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spinach artichoke stuffed pasta shells in a bowl

Spinach Artichoke Stuffed Pasta Shells

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These spinach artichoke stuffed pasta shells are a delicious, vegetarian recipe. They are cheesy pasta deliciousness at its best!

spinach artichoke stuffed pasta shells in a bowl

Tips for Making Stuffed Pasta Shells

When you’re making stuffed pasta shells, there are a few things to keep in mind:

  • Make more shells than you’ll need, in case any break
  • Make sure your cheese (ricotta in this case) is not very wet. If it seems loose or wet, drain the ricotta in a fine mesh sieve lined with cheesecloth.
  • Keep the shells very al dente – they will continue to cook while they bake, so don’t over boil them.
  • Don’t overfill the shells, it will cause them to break

Healthier Pasta Recipes

If you enjoy healthier pasta recipes, I’ve got a bunch of recommendations for you! The best way to keep pasta healthy is to add the good stuff to it – think vegetables, tomato sauce, etc.

I hope you enjoy these spinach artichoke stuffed shells recipe! Don’t be put off by the total time on this recipe – you will have at least 30 minutes of hands-off cook time.


Yield: 4 servings

Spinach Artichoke Stuffed Pasta Shells

Spinach Artichoke Stuffed Pasta Shells

These spinach artichoke stuffed pasta shells are a delicious, vegetarian recipe.

Prep Time 20 minutes
Cook Time 30 minutes
Total Time 50 minutes

Ingredients

  • 8 cups of water
  • Large uncooked pasta shells (at least 16)*
  • 2 teaspoons salt, divided
  • 3 tablespoons olive oil, divided
  • 3 cloves garlic, minced
  • 1 small yellow onion, diced (about 1/2 cup)
  • 4 cups baby spinach
  • 1 (16 ounces or 460 gram) can artichokes in water, drained
  • 9 ounces (250 grams) ricotta cheese
  • 1 (16 ounces or 460 gram) can diced tomatoes
  • 1/2 cup shredded parmesan cheese
  • optional - basil leaves for garnish

Instructions

  1. Preheat oven to 375 degrees F (190 C)
  2. Bring the water to a boil in a large saucepan. Add the pasta shells and 1 teaspoon of salt.
  3. Boil, following package directions till al dente (6 minutes for my shells). Drain and run under cold water to stop cooking.
  4. Add one tablespoon of olive oil to a frying pan. When the oil is hot, add garlic and sauté for 30 seconds. Then add the onions and sauté for 2 minutes.
  5. Add the spinach to the onions and sauté till spinach is wilted (about one minute).
  6. Add the spinach-onion mixture, artichokes, and ricotta to a food processor and pulse till all ingredients are combined. Avoid making it a paste - keep ingredients chunky.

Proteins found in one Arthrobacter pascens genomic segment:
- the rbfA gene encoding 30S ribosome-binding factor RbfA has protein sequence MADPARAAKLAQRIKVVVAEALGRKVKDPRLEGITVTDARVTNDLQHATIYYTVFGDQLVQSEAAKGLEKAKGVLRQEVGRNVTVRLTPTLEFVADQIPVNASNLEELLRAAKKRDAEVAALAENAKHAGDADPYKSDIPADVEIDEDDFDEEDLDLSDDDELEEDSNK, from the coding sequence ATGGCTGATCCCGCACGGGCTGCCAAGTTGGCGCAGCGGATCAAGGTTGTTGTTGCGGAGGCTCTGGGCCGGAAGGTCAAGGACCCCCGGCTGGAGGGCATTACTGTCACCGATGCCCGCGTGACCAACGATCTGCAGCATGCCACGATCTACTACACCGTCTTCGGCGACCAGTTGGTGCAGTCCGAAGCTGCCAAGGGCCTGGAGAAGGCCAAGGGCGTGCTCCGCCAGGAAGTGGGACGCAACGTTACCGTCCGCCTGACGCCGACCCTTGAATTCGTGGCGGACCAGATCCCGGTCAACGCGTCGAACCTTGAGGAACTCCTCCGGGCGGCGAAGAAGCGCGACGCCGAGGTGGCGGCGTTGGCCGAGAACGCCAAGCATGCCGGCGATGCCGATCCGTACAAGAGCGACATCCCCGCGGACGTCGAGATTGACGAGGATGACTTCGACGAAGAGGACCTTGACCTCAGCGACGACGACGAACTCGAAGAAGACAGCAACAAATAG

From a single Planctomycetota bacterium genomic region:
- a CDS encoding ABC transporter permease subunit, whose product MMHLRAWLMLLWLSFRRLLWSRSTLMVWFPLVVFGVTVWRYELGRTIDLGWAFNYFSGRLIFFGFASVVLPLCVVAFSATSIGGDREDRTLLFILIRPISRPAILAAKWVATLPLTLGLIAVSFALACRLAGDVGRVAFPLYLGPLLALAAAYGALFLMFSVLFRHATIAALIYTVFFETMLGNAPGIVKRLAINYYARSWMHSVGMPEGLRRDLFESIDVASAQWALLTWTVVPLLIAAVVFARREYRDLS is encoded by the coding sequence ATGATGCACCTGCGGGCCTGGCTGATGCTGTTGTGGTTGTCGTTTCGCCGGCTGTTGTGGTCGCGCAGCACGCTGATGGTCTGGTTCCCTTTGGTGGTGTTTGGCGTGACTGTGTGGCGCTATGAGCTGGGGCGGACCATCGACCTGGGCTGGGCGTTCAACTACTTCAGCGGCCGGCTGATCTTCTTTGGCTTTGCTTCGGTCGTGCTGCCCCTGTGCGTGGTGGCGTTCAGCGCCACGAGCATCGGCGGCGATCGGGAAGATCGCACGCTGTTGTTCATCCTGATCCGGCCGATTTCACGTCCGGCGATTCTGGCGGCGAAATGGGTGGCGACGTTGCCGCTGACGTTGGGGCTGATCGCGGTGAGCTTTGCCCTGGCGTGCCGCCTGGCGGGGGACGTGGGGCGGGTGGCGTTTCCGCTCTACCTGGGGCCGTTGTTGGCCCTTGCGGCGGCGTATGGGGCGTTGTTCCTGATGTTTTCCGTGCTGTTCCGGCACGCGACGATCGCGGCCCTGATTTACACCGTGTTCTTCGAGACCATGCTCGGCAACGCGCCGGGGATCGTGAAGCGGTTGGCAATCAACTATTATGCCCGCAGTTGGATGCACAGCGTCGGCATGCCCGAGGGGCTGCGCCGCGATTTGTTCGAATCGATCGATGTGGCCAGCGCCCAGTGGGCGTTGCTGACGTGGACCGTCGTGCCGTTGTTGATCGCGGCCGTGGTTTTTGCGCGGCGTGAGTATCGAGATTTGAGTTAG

7. Pour the diced tomatoes into an 11"x7" pan (or another baking pan). Add the remaining two tablespoons of olive oil and stir to combine.
  8. Stuff each shell with 2 tablespoons of spinach artichoke mixture and nestle them into the tomato layer in the pan. Fill at least 16 shells.
  9. Sprinkle half the parmesan cheese on top of the shells.
  10. Cover pan with aluminum foil and bake for 20 minutes. Remove aluminum foil, raise the temperature to 425 F (220 C) and bake for another 10 minutes to crisp the top of the shells.
  11. Remove from oven and sprinkle the rest of the parmesan cheese on top. Serve immediately or keep in the refrigerator up to two days.
  12. Garnish with basil leaves before serving.

Nutrition Information:

Yield:

4

Serving Size:

1

Amount Per Serving: Calories: 520Total Fat: 35gSaturated Fat: 15gTrans Fat: 1gUnsaturated Fat: 17gCholesterol: 70mgSodium: 1758mgCarbohydrates: 30gFiber: 4gSugar: 3gProtein: 24g
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4 comments
  1. I’m looking forward to trying the spinach/artichoke shells. My wife saw this on ohmyveggies and sent it to me. I’m retired and do a lot of the cooking and I’m drooling as I think about the shells. Anyway, it has been my experience and i’ve read that if you start with hot oil and add the garlic first it has a tendency to burn producing an unpleasant taste. I would suggest starting with the onions first then adding the garlic after a minute and a half or two minutes. I love the smell of onions and garlic cooking. Thanks for the recipe!

    1. Thanks, Rick! Hope you and your wife enjoy it. Good tip on the garlic. I usually only let it go for 30 seconds on it’s own before adding onion – it’s so easy to burn it! I’ll try the reverse method and see how it goes.

  2. I don’t have a food processor, would the mixing step work with a regular blender or immersion blender? Thanks. These look so good, a nice alternative to my usual lasagna-style suffed shells!

    1. Yes absolutely. The point is really to get the items into smaller pieces and sticking together – they don’t have to be completely broken down. Glad you like them!

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